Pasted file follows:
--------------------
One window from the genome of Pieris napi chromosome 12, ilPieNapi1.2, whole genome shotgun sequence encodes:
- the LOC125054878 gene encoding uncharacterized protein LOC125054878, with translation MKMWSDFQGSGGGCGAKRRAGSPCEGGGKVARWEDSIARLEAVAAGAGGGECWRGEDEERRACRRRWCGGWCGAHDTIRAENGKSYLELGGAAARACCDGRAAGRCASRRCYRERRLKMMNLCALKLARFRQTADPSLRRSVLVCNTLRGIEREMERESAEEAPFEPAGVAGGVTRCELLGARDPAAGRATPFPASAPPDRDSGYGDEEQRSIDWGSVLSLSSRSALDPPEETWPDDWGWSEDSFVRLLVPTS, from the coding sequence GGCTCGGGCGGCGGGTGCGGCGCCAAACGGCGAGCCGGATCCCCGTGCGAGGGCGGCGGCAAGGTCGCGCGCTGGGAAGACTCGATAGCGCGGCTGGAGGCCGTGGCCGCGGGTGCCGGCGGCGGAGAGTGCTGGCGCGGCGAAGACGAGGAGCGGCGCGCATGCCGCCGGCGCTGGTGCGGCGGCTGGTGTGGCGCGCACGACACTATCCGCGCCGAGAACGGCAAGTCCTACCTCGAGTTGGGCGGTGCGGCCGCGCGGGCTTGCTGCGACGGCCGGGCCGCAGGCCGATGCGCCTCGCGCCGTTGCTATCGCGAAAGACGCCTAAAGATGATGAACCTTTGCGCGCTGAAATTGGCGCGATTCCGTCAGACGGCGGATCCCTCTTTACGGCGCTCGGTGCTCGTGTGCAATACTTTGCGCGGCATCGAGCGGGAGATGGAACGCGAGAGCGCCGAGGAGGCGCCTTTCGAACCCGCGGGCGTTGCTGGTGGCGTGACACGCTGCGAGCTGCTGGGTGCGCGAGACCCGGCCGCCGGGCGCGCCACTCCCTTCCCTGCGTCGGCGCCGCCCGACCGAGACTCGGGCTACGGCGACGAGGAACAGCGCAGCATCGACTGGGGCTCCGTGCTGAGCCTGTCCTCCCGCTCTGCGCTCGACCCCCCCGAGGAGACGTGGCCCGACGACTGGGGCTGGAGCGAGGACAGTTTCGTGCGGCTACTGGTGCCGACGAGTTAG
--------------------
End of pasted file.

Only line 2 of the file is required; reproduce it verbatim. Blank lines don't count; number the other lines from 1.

- the LOC125054878 gene encoding uncharacterized protein LOC125054878, with translation MKMWSDFQGSGGGCGAKRRAGSPCEGGGKVARWEDSIARLEAVAAGAGGGECWRGEDEERRACRRRWCGGWCGAHDTIRAENGKSYLELGGAAARACCDGRAAGRCASRRCYRERRLKMMNLCALKLARFRQTADPSLRRSVLVCNTLRGIEREMERESAEEAPFEPAGVAGGVTRCELLGARDPAAGRATPFPASAPPDRDSGYGDEEQRSIDWGSVLSLSSRSALDPPEETWPDDWGWSEDSFVRLLVPTS, from the coding sequence GGCTCGGGCGGCGGGTGCGGCGCCAAACGGCGAGCCGGATCCCCGTGCGAGGGCGGCGGCAAGGTCGCGCGCTGGGAAGACTCGATAGCGCGGCTGGAGGCCGTGGCCGCGGGTGCCGGCGGCGGAGAGTGCTGGCGCGGCGAAGACGAGGAGCGGCGCGCATGCCGCCGGCGCTGGTGCGGCGGCTGGTGTGGCGCGCACGACACTATCCGCGCCGAGAACGGCAAGTCCTACCTCGAGTTGGGCGGTGCGGCCGCGCGGGCTTGCTGCGACGGCCGGGCCGCAGGCCGATGCGCCTCGCGCCGTTGCTATCGCGAAAGACGCCTAAAGATGATGAACCTTTGCGCGCTGAAATTGGCGCGATTCCGTCAGACGGCGGATCCCTCTTTACGGCGCTCGGTGCTCGTGTGCAATACTTTGCGCGGCATCGAGCGGGAGATGGAACGCGAGAGCGCCGAGGAGGCGCCTTTCGAACCCGCGGGCGTTGCTGGTGGCGTGACACGCTGCGAGCTGCTGGGTGCGCGAGACCCGGCCGCCGGGCGCGCCACTCCCTTCCCTGCGTCGGCGCCGCCCGACCGAGACTCGGGCTACGGCGACGAGGAACAGCGCAGCATCGACTGGGGCTCCGTGCTGAGCCTGTCCTCCCGCTCTGCGCTCGACCCCCCCGAGGAGACGTGGCCCGACGACTGGGGCTGGAGCGAGGACAGTTTCGTGCGGCTACTGGTGCCGACGAGTTAG